Maybe Deep Ones are the same way. They can be a fungus, they can be insects that burrow under your skin and nest there, or something else entirely. What freaks you out the most? Go with that.
They get into the brain. They eat it. They grow. They assimilate the victim’s knowledge, the victim’s memories and selfhood. Without any of their own, they adopt the resident personality and identity. For the sufferer it is like undergoing a terrible sickness, fevers and vomiting and pain.
The headaches are the worst. Oh man, the headaches. And also everything else. That’s pretty bad too.
Imagine being eaten from the inside out. Imagine something growing inside you. Imagine cancer. Cancer that is eating you and replacing you.
You start developing behavioral tics, cravings, and strange phobias. You don’t want to see the doctor anymore. You’re sure that you’ll be alright. You’re afraid to mention the pain. You stop going out to see people because it’s hard to mask the pain.
And then you die.
Except you don’t perceive it like that. Or something that considers itself “you,” at any rate. Identity’s a tricky beast.
It wears you like a suit. You wear your old self like a nice Edgar suit, and you produce the necessary chemicals to keep it preserved, even alive.
You are already fertile, and your babies are hatching and growing in the depths of your mobile home, like many-legged chestbursters, each one the size of a nickel. You can feel them via the hijacked nerves of your extended body, and it fills you with warmth to know that they are growing well.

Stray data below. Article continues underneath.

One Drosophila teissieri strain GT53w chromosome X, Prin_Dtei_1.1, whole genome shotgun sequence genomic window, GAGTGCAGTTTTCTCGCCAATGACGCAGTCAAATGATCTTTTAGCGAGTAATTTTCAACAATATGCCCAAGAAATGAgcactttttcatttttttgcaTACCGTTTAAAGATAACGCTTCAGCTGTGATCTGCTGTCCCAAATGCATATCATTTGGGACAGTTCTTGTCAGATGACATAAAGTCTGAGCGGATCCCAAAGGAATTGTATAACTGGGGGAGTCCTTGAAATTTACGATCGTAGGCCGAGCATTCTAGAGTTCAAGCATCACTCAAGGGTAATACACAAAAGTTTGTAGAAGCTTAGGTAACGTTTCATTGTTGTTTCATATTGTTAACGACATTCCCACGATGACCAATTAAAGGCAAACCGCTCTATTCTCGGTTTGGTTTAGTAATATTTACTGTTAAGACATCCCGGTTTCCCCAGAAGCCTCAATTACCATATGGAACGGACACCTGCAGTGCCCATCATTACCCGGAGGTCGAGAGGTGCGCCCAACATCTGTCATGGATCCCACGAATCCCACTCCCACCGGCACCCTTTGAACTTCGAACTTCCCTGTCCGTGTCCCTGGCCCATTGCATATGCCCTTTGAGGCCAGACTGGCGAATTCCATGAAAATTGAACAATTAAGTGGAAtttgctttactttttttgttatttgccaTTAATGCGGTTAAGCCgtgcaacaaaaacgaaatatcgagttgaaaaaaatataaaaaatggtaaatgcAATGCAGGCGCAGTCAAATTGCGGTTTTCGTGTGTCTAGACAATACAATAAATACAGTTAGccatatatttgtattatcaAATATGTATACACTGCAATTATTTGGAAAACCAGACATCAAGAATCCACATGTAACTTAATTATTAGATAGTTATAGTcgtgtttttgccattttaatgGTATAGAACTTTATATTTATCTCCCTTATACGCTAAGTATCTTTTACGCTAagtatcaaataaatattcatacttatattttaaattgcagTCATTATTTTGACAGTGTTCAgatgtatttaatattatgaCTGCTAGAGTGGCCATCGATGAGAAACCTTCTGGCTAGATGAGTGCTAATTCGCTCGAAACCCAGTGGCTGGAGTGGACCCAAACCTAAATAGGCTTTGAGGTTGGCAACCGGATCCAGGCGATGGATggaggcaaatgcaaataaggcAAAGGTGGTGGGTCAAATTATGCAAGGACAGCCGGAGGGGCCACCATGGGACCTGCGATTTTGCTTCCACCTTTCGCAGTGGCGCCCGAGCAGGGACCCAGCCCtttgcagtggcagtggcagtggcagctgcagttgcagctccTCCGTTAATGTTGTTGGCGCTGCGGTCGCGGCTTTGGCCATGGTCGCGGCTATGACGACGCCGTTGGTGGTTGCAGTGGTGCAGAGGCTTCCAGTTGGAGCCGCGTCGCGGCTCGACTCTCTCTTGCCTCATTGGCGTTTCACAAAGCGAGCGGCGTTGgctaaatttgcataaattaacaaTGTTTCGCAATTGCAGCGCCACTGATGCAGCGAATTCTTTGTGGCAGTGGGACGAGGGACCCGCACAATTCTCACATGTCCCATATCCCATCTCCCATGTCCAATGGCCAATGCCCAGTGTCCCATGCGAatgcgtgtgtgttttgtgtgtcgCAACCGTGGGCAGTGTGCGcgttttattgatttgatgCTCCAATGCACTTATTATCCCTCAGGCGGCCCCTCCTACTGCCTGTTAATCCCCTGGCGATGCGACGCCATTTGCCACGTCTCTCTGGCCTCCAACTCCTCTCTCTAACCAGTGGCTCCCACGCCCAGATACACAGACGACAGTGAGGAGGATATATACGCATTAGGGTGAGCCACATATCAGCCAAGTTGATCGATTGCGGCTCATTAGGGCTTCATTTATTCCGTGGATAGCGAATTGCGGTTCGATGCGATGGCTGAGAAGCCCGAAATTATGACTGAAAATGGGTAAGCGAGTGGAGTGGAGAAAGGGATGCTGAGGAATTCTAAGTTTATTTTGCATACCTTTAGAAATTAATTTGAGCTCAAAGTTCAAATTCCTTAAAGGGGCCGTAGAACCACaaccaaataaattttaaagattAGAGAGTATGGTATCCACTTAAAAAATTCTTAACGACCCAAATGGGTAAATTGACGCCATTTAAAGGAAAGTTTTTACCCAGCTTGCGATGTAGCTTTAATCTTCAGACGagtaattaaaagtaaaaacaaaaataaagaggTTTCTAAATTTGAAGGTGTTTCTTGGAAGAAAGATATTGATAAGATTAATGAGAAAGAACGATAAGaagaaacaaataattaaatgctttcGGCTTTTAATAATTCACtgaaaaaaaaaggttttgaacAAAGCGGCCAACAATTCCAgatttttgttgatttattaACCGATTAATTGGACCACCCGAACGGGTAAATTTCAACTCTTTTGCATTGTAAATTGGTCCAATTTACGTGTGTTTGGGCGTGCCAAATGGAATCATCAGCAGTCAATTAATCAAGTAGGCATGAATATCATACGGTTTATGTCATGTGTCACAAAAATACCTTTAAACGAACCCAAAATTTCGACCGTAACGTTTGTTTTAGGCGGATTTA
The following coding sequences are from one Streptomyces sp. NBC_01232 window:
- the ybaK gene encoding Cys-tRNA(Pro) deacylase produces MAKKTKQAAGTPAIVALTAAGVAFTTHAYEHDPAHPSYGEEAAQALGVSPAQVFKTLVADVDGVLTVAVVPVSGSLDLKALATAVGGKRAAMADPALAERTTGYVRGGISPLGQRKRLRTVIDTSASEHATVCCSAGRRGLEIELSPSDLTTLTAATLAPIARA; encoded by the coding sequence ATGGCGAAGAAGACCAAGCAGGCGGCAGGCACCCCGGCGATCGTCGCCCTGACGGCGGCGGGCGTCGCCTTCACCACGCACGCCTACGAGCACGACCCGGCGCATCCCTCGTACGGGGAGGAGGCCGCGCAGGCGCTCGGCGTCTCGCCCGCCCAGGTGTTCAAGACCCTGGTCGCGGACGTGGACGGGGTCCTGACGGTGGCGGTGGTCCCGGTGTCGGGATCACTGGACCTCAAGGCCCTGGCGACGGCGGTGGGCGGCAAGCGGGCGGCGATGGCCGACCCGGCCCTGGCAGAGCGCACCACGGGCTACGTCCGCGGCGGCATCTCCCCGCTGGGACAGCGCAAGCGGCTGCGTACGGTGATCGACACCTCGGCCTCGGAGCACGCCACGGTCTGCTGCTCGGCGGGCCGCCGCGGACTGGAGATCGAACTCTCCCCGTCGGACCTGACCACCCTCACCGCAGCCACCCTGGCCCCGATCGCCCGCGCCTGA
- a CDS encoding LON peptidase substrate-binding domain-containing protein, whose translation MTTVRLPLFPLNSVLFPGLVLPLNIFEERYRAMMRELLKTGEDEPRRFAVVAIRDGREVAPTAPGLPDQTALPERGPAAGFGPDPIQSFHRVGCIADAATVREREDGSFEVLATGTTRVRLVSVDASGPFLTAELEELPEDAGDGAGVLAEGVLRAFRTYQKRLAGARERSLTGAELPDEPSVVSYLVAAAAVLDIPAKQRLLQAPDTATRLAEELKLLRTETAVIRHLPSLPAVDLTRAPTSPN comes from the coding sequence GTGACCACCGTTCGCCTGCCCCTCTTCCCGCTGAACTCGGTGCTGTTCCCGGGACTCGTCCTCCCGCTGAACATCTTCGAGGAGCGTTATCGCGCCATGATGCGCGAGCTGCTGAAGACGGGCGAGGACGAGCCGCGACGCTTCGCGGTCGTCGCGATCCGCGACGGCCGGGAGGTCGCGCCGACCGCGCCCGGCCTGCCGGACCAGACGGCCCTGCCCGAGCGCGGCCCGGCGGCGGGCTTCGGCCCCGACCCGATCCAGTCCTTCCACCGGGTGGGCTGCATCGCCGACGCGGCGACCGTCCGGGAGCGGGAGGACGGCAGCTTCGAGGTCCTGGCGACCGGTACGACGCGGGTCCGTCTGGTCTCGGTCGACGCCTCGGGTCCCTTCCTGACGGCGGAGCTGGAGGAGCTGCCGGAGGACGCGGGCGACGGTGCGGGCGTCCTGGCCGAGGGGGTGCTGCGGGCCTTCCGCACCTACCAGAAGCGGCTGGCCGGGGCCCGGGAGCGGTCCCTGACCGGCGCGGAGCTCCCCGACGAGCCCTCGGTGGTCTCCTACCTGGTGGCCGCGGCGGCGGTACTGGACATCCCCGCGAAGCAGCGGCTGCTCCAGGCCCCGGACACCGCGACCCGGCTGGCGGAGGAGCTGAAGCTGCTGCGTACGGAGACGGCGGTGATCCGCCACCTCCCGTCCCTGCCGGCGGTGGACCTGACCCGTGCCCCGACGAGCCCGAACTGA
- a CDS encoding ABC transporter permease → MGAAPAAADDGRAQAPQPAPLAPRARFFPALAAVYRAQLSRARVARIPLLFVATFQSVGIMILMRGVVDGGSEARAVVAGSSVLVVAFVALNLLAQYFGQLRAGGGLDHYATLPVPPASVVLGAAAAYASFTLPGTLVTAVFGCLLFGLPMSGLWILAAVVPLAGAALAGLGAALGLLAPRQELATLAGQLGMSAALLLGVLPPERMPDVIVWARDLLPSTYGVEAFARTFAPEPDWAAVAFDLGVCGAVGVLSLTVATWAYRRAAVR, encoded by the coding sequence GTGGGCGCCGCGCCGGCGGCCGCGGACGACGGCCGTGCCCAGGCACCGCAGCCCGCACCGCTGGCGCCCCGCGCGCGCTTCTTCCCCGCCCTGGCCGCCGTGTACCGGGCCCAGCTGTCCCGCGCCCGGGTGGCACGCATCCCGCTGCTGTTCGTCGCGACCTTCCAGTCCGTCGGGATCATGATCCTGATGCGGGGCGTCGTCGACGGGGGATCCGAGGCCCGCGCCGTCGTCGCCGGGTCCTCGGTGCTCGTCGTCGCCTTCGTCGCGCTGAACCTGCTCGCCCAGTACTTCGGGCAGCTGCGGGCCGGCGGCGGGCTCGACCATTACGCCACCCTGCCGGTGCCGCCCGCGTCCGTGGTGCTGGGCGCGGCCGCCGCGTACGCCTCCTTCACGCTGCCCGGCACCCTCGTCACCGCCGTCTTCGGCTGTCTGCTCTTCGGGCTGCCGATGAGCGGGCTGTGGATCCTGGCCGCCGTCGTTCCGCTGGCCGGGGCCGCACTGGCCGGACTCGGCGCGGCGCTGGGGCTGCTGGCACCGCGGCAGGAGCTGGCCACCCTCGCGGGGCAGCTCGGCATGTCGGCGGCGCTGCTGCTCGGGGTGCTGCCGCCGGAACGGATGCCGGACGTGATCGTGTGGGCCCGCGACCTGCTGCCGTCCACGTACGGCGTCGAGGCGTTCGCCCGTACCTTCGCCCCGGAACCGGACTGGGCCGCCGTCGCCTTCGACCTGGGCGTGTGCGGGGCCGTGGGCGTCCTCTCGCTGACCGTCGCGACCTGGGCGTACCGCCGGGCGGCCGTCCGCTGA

You remember what it is like to be human. You remember what it is like to see through more than stolen senses. You are pleased by all this, for it allows you to better negotiate human society and find growing-places for your young, for when they grow too large and must find living nests of their own.
It does not occur to you to be horrified by this. Much of you remains. You even enjoy the same music, and find yourself going through the pages of your favorite novels, committing all these things to your perfected memory. You love them even now, even after your transformation. What is different is that mentality has been warped and turned down other paths. You think nothing of spreading the infestation, no more than you do of the choice between hamburgers and autumn stew for dinner tonight.
You will enjoy it greatly, whatever you choose to eat. You know, even as the day approaches steadily, that you are growing yet larger and this body you are inhabiting is beginning to fail despite your best efforts. The day is coming, when you will make sure to see off the last of your offspring, and find a dark place where your waste-leaving will not be found, and shed this body once and for all. Somewhere near the sea, where the salt is in the air and your journey to the depths will not be too long.
Without the hijacked senses of your Edgar suit, you will lack for sight, for smell, for hearing. It is no matter. You will have other senses beyond these, new senses for a new body.

You will never grow old.